Senior Specialist, Public & Government Affairs
O: (918) 748-1074
C: (918) 935-9318
Clock Change = Different Commute Monday
November 2, 2017 — With the end of Daylight Savings Time, Oklahoma motorists need to prepare for related changes during their commutes. AAA Oklahoma warns motorists to be prepared for sun glare during their morning commute and for reduced visibility on the road during their evening commute.
“Ninety percent of drivers’ reaction time is dependent upon their vision, which is severely limited at night,” said Leslie Gamble, Public and Government Affairs manager. “Motorists should focus on night driving safety measures the moment the sun sets. It’s one of the most challenging times to drive because motorist’s eyes are frequently adjusting to the increasing darkness.”
AAA recommends wearing high-quality sunglasses and adjusting the car’s sun visors as needed. Late afternoon driving also presents a similar glare problem, so drivers should take the same precautions. Use of the night setting on rearview mirrors can reduce glare from headlights approaching from the rear.
The time change can also cause disturbed sleep patterns, and when combined with the earlier dusk and darkness during the evening commute, become a formula for drowsy driving and fatigue-related crashes.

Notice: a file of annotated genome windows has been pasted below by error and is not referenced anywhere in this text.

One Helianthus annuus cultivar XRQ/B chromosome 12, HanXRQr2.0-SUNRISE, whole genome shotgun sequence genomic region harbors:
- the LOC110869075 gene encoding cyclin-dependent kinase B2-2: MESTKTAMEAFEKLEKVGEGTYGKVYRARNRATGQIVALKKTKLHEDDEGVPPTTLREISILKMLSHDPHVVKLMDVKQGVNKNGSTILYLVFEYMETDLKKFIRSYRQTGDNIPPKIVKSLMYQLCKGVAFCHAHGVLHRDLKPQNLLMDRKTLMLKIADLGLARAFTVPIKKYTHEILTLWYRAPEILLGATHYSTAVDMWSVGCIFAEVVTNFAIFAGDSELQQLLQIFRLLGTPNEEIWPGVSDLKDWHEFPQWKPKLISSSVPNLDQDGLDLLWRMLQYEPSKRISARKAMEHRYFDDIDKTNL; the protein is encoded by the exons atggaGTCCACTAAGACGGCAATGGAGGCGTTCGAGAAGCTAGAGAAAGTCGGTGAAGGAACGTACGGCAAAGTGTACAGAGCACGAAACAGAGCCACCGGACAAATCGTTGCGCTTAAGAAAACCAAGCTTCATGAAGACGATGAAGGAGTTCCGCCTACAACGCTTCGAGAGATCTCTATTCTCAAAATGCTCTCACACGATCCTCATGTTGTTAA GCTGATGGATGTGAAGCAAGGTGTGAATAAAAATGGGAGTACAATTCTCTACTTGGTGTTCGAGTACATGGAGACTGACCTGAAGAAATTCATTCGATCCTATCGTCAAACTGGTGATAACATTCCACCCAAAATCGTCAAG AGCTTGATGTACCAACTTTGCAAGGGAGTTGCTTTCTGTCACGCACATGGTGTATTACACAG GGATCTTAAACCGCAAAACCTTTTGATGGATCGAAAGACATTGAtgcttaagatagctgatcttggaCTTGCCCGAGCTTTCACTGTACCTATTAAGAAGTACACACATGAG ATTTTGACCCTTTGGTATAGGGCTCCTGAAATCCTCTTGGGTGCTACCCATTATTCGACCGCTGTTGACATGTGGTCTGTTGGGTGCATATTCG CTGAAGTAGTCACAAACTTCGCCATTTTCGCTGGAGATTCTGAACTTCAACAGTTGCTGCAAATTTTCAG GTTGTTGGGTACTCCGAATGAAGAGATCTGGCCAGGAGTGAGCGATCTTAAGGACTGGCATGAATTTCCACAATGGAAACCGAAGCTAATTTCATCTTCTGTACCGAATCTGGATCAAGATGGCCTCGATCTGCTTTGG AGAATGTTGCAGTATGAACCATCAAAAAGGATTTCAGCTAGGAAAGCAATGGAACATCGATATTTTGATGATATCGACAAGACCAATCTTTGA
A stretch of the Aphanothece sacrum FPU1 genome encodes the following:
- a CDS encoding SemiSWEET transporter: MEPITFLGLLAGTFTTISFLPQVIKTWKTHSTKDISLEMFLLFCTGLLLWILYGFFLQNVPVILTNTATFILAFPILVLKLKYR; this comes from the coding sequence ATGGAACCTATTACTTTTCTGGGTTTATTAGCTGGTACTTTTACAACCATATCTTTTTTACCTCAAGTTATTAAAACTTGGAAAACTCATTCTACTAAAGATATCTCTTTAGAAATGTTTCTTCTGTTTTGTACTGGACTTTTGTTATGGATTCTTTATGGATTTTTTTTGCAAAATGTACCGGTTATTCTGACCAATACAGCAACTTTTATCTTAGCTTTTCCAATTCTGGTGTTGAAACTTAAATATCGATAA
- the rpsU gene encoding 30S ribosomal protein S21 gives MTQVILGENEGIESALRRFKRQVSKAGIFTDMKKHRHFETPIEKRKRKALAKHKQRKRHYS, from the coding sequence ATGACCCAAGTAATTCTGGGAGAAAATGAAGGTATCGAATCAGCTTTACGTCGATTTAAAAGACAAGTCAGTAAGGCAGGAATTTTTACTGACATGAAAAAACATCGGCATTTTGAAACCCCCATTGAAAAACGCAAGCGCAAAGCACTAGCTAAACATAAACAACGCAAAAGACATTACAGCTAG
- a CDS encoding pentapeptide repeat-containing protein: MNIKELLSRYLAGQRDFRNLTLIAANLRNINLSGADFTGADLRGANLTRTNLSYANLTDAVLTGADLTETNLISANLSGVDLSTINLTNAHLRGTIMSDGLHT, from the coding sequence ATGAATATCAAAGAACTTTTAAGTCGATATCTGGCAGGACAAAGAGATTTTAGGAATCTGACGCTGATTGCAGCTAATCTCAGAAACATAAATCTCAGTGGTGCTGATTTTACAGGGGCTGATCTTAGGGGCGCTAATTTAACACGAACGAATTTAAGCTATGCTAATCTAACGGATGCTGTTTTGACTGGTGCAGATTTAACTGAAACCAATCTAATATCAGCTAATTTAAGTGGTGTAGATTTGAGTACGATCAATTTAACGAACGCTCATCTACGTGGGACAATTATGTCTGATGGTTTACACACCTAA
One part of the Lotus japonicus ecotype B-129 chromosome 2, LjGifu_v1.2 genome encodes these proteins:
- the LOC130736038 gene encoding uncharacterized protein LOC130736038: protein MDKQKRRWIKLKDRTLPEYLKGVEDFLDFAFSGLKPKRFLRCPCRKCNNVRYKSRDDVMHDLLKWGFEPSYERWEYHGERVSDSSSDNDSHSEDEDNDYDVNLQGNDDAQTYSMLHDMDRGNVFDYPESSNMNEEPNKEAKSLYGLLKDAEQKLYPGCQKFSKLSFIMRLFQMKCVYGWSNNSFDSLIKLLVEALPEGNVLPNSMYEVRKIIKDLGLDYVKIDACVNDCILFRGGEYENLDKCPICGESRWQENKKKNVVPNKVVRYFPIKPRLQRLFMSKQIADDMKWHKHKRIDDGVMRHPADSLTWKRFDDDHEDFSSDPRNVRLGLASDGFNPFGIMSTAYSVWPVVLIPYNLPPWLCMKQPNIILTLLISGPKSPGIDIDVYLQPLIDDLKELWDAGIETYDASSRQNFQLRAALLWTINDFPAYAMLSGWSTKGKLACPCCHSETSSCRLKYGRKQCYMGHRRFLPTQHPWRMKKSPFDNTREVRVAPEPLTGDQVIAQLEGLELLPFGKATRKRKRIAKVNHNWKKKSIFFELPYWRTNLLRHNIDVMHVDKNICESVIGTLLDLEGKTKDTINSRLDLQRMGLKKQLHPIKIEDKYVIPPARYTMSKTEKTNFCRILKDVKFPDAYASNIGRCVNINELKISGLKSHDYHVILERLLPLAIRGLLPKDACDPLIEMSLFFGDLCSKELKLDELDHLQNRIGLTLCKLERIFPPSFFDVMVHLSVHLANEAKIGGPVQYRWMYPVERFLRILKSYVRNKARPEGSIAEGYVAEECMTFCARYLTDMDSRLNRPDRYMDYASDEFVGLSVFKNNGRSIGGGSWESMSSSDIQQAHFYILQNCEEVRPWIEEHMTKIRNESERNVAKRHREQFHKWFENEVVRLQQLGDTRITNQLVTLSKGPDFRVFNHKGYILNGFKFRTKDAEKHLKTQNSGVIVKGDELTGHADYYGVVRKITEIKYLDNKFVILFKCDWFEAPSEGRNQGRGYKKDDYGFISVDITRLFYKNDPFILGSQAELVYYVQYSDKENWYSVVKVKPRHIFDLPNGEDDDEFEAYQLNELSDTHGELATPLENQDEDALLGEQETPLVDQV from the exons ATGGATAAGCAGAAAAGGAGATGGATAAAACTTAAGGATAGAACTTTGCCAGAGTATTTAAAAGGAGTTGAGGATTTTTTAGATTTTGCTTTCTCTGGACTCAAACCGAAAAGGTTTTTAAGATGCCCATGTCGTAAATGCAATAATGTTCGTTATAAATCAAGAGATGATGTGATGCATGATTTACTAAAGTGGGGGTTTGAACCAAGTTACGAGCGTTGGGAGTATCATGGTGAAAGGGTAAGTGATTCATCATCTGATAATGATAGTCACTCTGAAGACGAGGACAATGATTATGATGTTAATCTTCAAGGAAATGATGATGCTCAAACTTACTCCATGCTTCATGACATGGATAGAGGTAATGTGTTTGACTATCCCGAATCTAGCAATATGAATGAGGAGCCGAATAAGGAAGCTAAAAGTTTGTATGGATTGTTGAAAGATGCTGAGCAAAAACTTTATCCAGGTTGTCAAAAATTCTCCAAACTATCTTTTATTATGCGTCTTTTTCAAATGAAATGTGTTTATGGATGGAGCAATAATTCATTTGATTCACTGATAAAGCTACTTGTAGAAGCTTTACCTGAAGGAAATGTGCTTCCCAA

Sleep-deprived drivers cause more than 6,400 deaths and 50,000 debilitating injuries on American roadways each year, according to the National Sleep Foundation (NSF).“While many will enjoy an extra hour of sleep this weekend, few commuters and motorists realize the added dangers that can come as the result of a time change – especially when they are behind the wheel,” said Gamble. “Although we gain an hour of sleep, our sleep patterns are disrupted. This can result in drowsy driving episodes and it is unsafe to drive when we are feeling sleepy.
Nearly one in three drivers (32 percent) say they have driven when they were so tired they had a hard time keeping their eyes open in the past 30 days, according to the latest Traffic Safety Culture Report from theAAA Foundation for Traffic Safety.In fact, more than one in five (22 percent) admitted doing this more than once during that time. Previous research by the AAA Foundation estimates that drowsy driving is a factor in an average of 328,000 crashes annually, including 109,000 crashes that result in injuries and 6,400 fatal crashes.
AAA Oklahoma Tips for Drivers
AAA Oklahoma Tips for Pedestrians and Bicyclists
AAA provides automotive, travel, and insurance services to 58million members nationwide and more than 400,000 members in Oklahoma.AAA advocates for the safety and mobility of its members and has been committed to outstanding road service for more than 100 years. AAA is a not-for-profit, fully tax-paying member organization works on behalf of motorists, who can now map a route, find local gas prices, discover discounts, book a hotel, and track their roadside assistance service with the AAA Mobile app (AAA.com/mobile) for iPhone, iPad and Android.For more information, visitwww.AAA.com.
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AAA Oklahoma, 10051 S. Yale Ave. Suite 106, Tulsa, OK 74137 United States